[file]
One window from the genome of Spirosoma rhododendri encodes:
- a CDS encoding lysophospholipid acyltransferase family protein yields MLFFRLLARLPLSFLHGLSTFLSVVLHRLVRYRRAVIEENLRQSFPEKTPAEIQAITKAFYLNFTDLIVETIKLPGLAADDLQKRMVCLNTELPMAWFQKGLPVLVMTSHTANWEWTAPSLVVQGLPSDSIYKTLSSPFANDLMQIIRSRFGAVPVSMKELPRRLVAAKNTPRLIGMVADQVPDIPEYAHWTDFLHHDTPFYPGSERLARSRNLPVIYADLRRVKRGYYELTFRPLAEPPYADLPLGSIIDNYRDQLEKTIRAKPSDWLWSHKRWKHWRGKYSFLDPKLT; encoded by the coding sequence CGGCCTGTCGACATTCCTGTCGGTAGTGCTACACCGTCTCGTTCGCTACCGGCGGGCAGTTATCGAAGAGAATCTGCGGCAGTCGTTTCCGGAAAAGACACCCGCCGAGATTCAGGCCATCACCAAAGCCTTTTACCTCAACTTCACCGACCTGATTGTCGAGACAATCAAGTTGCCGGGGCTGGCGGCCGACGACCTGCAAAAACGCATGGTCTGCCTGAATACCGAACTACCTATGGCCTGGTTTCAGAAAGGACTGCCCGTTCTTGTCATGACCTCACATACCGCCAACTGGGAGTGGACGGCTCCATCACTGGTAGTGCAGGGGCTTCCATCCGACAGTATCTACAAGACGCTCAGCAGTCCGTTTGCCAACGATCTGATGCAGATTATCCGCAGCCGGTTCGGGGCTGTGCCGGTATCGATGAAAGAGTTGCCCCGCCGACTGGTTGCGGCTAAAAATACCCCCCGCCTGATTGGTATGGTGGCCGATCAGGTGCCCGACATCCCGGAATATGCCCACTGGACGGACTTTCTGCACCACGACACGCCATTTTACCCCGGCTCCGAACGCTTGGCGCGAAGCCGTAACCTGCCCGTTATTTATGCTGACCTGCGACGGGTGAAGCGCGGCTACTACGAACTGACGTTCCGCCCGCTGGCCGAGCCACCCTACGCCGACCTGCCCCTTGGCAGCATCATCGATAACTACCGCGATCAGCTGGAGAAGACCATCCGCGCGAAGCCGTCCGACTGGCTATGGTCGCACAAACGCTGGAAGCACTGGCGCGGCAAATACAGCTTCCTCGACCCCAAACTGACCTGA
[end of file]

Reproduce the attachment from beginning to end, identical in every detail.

One window from the genome of Spirosoma rhododendri encodes:
- a CDS encoding lysophospholipid acyltransferase family protein yields MLFFRLLARLPLSFLHGLSTFLSVVLHRLVRYRRAVIEENLRQSFPEKTPAEIQAITKAFYLNFTDLIVETIKLPGLAADDLQKRMVCLNTELPMAWFQKGLPVLVMTSHTANWEWTAPSLVVQGLPSDSIYKTLSSPFANDLMQIIRSRFGAVPVSMKELPRRLVAAKNTPRLIGMVADQVPDIPEYAHWTDFLHHDTPFYPGSERLARSRNLPVIYADLRRVKRGYYELTFRPLAEPPYADLPLGSIIDNYRDQLEKTIRAKPSDWLWSHKRWKHWRGKYSFLDPKLT; encoded by the coding sequence CGGCCTGTCGACATTCCTGTCGGTAGTGCTACACCGTCTCGTTCGCTACCGGCGGGCAGTTATCGAAGAGAATCTGCGGCAGTCGTTTCCGGAAAAGACACCCGCCGAGATTCAGGCCATCACCAAAGCCTTTTACCTCAACTTCACCGACCTGATTGTCGAGACAATCAAGTTGCCGGGGCTGGCGGCCGACGACCTGCAAAAACGCATGGTCTGCCTGAATACCGAACTACCTATGGCCTGGTTTCAGAAAGGACTGCCCGTTCTTGTCATGACCTCACATACCGCCAACTGGGAGTGGACGGCTCCATCACTGGTAGTGCAGGGGCTTCCATCCGACAGTATCTACAAGACGCTCAGCAGTCCGTTTGCCAACGATCTGATGCAGATTATCCGCAGCCGGTTCGGGGCTGTGCCGGTATCGATGAAAGAGTTGCCCCGCCGACTGGTTGCGGCTAAAAATACCCCCCGCCTGATTGGTATGGTGGCCGATCAGGTGCCCGACATCCCGGAATATGCCCACTGGACGGACTTTCTGCACCACGACACGCCATTTTACCCCGGCTCCGAACGCTTGGCGCGAAGCCGTAACCTGCCCGTTATTTATGCTGACCTGCGACGGGTGAAGCGCGGCTACTACGAACTGACGTTCCGCCCGCTGGCCGAGCCACCCTACGCCGACCTGCCCCTTGGCAGCATCATCGATAACTACCGCGATCAGCTGGAGAAGACCATCCGCGCGAAGCCGTCCGACTGGCTATGGTCGCACAAACGCTGGAAGCACTGGCGCGGCAAATACAGCTTCCTCGACCCCAAACTGACCTGA